Among other things, the Playboy magazine had a significant impact on the Vietnam War. Recently a story about that impact appeared in the form of an opinion piece in The New York Times titled: How Playboy Explains Vietnam that was submitted by Texas Tech University history doctoral candidate Amber Batura. Batura pointed out the compound role the magazine played in the lives of military personnel serving in Vietnam.

Playboy in Vietnam, vietnam veteran news, mack payneIt was more than just a useful morale booster that carried the Playmate of the month images that would often times end up on the walls of every type of structure in the bailiwick of allied military personnel in the country. (Those images more than likely also ended on the walls of the opposition forces.)  In addition to its visual delights, the magazine provided regular features, columns, editorials, and ads that focused on men’s lifestyle and entertainment.

Another feature of Playboy was its “Playboy Advisor.” It provided personnel in Vietnam with a forum where they could air comments about the war, complaints about treatment and their perceived difficulty in transitioning back to civilian society.

Hefner was wise in that he let his magazine contributors criticize the war but not the troops fighting the war. For instance in 1971, the journalist David Halberstam wrote in an article for Playboy that “we admired their bravery and their idealism, their courage and dedication in the face of endless problems. We believed that they represented the best of American society.”

Hope you enjoy Batura’s piece about Playboy’s impact on the troops in the Vietnam War.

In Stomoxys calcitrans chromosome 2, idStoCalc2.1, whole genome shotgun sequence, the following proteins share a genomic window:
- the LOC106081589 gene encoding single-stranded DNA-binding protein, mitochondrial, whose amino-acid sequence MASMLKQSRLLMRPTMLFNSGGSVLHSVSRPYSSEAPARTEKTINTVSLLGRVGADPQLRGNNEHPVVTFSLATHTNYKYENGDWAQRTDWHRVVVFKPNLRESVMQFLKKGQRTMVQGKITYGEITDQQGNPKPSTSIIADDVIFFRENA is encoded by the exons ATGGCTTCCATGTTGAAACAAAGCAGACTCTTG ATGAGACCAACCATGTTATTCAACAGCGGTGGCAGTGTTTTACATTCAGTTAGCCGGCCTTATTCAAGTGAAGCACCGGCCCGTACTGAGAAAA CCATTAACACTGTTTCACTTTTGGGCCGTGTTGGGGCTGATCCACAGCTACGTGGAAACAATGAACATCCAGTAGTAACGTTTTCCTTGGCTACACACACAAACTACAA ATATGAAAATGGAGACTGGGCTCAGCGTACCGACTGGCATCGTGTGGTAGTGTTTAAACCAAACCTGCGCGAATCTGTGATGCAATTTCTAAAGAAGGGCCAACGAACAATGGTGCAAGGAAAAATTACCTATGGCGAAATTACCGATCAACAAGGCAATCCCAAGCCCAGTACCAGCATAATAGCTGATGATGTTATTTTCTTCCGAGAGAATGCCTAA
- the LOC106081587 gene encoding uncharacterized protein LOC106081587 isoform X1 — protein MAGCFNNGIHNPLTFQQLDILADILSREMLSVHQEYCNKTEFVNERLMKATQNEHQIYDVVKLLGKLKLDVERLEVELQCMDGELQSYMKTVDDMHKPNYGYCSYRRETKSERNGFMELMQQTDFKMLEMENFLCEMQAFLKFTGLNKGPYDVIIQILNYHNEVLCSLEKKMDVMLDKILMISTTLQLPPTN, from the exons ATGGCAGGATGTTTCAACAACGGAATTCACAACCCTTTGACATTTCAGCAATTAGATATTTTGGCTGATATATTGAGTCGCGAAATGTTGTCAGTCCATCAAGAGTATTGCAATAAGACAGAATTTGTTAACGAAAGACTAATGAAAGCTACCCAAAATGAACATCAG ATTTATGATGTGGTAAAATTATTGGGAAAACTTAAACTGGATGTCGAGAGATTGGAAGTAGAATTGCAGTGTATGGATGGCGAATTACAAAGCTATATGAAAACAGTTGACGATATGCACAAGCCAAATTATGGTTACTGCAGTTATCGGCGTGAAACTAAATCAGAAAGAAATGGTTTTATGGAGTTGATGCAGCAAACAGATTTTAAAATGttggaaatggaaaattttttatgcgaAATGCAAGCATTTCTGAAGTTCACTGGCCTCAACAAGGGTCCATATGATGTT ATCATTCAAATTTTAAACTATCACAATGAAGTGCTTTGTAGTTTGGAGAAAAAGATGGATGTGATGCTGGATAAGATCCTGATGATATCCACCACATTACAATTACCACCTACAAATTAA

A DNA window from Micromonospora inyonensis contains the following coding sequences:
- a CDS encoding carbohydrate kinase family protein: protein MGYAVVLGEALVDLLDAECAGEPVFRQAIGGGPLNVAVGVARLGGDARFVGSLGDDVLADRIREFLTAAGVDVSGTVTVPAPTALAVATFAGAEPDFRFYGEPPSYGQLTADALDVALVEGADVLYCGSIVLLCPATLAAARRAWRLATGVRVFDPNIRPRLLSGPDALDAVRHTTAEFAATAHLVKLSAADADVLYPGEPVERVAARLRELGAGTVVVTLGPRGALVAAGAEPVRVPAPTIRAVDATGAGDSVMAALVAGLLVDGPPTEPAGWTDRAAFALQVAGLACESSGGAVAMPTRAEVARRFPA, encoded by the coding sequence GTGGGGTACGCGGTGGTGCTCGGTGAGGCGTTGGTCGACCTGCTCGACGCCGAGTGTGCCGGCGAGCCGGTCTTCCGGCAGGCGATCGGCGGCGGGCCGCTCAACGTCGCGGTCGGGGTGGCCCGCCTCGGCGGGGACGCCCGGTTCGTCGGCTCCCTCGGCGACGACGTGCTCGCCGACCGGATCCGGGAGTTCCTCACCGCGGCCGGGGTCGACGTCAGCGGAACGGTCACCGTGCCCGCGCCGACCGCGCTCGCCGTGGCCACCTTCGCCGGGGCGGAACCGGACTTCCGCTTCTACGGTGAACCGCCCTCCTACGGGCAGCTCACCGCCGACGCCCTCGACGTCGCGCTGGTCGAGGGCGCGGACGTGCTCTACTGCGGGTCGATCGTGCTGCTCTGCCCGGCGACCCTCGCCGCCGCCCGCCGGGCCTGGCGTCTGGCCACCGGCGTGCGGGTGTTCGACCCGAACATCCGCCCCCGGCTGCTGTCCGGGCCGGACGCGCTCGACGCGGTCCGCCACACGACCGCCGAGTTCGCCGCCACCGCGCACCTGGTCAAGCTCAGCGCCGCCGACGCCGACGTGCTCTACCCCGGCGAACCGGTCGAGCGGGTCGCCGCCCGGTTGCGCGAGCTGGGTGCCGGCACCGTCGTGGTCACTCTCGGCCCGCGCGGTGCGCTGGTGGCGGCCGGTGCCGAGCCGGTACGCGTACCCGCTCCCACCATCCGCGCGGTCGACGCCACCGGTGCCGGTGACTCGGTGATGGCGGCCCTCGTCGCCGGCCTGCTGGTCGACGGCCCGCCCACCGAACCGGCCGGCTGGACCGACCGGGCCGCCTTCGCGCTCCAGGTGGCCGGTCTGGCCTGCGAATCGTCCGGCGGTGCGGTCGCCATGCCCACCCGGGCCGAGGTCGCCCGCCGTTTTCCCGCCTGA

Playboy Bunnies of the Month visiting the troops in Vietnam, vietnam veteran news, mack payne

Playboy Bunnies of the Month visiting the troops in Vietnam

Playboy images, vietnam veteran news, mack payne

Examples of the Playboy logo being used in Vietnam

858 – Another dismal aftereffect of the Vietnam

President Lyndon B. Johnson in the tense diplomacy vietnam veteran news, mack payne

Abba Eban, center left, was Israel’s main contact with President Lyndon B. Johnson in the tense diplomacy that preceded the 1967 Middle East war. Credit Corbis, via Getty Images

The Vietnam War was if anything else monumental in its generation of a heap of hellacious aftereffects. They are really too numerous to mention. The list would begin with the effects of the use of Agent Orange and go on from there. A prominent addition to the list would be how our participation in the War effected our perceived reputation with the third world. The Vietnam War essentially was  where a large highly advanced nation was pouring tons of bombs on defenseless and backward mountain villages. It was as if a big bully in a playground was beating to death a young kindergartener as the other children watched. And then the young child being beaten stood up to the bully and ran him off.

There was a discussion about this aspect of the Vietnam War in The New York Times titled: America’s Case of ‘Tonkin Gulfitis.’ It was submitted by Mark Atwood Lawrence. He teaches history at the University of Texas at Austin. His latest book (see below) is “The Vietnam War: A Concise International History.”

Lawrence maintains that the Vietnam War put such a huge drain on American power and resources the country had less political, diplomatic and military clout needed deal with events in other parts of the world. He said it was especially evident in the third world. Because American power was tied up in Southeast Asia it decided to rely on right-wing, authoritarian regimes that used American aid to maintain their power and coerce their own populations. Lawrence’s conclusion that the Vietnam War forever weakened the influence the US had enjoyed in much of the Third World during the early 1960s.

The writer of this piece disagrees with the Lawrence conclusion. I remember images of Vice President Nixon’s car being egged by anti-American demonstrators in South America in the 1950’s. All the dire consequences he listed in his article would have happened more or less regardless of our activities in Vietnam. I still recommend that you get a copy of his book and read it to expand your perceptions of the War.

Recommended Reading: